P0430 CAT Below Efficiency, Bank2

The car runs good, no problems. Spark plugs are old, 150,000 miles and 16 years (1997 vehicle).
I decide to change the plugs. No troubles BEFORE I begin.
When I am done, the engine runs poorly, severe -- or at least notable -- misfire. I drive for a day or two -- probably about 50 miles or less -- until the check engine light comes on. I pull codes, a single cylinder misfire. No big deal, I discover the plug wire not seated well on the plug, easy to cure.
Engine instantly runs better -- misfire is gone.
Now I am driving around with the scan tool connected just to be sure that the things I feel in the seat of my pants don't turn into a fresh round of engine codes. I don't feel much, and no misfire reports. Life is good.
Hold your horses, life is not so good.
I have a Pending Code, P0430 CATALYST BELOW EFFICIENCY BANK2. The check engine light has not come on yet, but if the problem is true, then it should come on in a few more drive cycles.
My question is, if I have a misfire will the resulting raw fuel damage the CAT or the post-CAT sensor? I was not aware that a misfire could take a CAT out. The misfire that I had is in Bank2, so there is a correlation between the misfire and the new code.
Of course, there is a strong possibility that the plugs I installed are not the right ones -- just because the parts guy says that the catalog calls for them does not mean they are right. After putting the plugs in, I went to the dealership to get the factory plugs and plug wires -- $230 for plugs and wires from the dealership, ouch! -- but have not installed them because the engine now feels just like it did before I started working on it. (Curing the misfire code fixed the poor operation, entirely, so I'm in no hurry to open the hood again. It was very difficult to reach the plugs, and if the engine runs then I don't want to do the job over again.)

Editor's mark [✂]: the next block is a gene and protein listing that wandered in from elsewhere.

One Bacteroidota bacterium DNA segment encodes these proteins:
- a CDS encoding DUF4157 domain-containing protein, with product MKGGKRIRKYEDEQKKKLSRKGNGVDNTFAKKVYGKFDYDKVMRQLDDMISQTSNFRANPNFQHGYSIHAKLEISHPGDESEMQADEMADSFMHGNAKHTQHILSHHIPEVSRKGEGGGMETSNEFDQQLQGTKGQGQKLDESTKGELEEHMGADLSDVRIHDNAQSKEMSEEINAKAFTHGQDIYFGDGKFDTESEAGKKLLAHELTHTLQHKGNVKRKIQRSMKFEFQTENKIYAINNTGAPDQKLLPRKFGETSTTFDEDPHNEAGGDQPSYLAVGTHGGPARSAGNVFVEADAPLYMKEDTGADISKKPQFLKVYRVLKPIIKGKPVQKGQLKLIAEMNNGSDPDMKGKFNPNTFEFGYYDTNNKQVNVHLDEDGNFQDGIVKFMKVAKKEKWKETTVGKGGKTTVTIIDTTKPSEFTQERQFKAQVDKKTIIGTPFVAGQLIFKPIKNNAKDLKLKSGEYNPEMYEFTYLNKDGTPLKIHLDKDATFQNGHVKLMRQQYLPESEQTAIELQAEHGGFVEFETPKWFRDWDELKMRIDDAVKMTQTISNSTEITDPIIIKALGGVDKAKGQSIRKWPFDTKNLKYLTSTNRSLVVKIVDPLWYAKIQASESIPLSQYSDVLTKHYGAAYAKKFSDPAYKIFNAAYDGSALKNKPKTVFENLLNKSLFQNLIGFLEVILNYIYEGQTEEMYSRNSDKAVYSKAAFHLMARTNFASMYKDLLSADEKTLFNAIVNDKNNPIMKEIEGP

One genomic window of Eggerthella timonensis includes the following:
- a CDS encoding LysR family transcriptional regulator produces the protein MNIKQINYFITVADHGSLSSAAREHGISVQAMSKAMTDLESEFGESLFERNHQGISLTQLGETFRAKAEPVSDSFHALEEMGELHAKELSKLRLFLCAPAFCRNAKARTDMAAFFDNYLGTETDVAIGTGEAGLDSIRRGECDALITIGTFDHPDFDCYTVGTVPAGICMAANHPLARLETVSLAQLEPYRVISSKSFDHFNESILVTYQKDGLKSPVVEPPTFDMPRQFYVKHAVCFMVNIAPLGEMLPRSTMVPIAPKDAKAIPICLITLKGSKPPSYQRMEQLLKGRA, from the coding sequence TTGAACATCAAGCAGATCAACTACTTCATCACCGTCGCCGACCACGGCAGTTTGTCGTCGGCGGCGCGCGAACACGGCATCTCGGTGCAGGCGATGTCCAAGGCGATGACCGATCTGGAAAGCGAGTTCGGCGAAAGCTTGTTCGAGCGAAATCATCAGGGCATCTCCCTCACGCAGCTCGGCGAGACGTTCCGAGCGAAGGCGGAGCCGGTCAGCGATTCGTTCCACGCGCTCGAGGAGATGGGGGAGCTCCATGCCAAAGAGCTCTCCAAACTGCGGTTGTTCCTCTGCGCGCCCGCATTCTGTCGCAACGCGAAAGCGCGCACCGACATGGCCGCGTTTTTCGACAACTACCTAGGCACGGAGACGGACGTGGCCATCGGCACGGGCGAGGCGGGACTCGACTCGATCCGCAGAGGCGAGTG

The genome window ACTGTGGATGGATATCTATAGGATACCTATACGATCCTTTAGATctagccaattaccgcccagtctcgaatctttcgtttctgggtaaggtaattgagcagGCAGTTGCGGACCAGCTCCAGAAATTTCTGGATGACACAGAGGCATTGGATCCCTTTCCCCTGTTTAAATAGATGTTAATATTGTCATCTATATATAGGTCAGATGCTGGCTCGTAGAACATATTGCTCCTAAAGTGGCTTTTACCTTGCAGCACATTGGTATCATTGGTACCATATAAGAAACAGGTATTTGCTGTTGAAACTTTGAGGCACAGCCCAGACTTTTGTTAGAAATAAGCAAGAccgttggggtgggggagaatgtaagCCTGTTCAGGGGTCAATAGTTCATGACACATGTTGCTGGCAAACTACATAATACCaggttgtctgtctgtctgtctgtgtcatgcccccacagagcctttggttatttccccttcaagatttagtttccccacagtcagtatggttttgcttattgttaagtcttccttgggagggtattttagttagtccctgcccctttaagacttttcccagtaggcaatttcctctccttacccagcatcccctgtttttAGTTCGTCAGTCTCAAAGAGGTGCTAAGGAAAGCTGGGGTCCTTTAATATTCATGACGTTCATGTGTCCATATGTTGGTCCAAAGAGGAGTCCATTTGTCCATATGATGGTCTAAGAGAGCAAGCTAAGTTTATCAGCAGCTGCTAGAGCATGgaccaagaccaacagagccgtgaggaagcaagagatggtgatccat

So, my question is if I damaged my CAT or if it is merely a coincidence that I have a P0430 Code in pending status?
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Jeff Strickland wrote:

raw fuel will certainly damage a catalytic converter, but not necessarily in just a few miles or days. reset the PCM with the scan tool and drive it long distances for a few days and see if a P0430 comes up again. And I might even do that one more time again.
The parameters to set a "cat-efficiency" code are unlikely to occur from a bad sensor, just a bad cat-con. And the cat-con is just as likely worn out from age and not changing the plugs 75,000 miles ago, as from the recent "whoops" with the plug wire.
I am speaking purely of OBDII operational engine mangement theory, not of any case-specific "known issue" on a 1997 BMW/Toyota What-ever-mobile. GW
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I have reset the P0430, and the code has returned. Several short trips, that's my normal driving profile. I sometimes will drive for 30-ish miles one-way, but generally my trips are shorter.
I would not have thought that I could damage the CAT in the time it took to have the P0306 MISFIRE CYLINDER 6 move from the Pending column to Active.
I'm okay with theory of operation over practical application.
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Jeff Strickland wrote:

as the other post mentions, you need one good long trip. GW
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Whilst you were not firing one cylinder lots of unburnt fuel will have got into the cat and 'polluted' it.
Now that all six are firing again, my guess is that a couple of long runs will warm the cat up, provide exhaust with low levels of hydrocarbon and allow catalytic conversion of hydrocarbons in the cat' restoring it to health.

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You think I can "clean" the CAT? That's a comforting thought. I'm all about saving money, and the wait-and-see method of repair seems logical given the cost of repair.
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That depends on whether the catalyst has been inhibited (by the condensation of hydrocarbons) or poisoned.
See http://en.wikipedia.org/wiki/Catalysis
I think the latter unlikely BMW's web site boasts "The system uses a special set of parameters in the engine's warming-up phase in order to help the catalytic converter reach its ideal operating temperature more quickly, lowering emissions..." for double Vanos engines.
A good run will also help in removing oil and / or deposits in the mis-firing cylinder.
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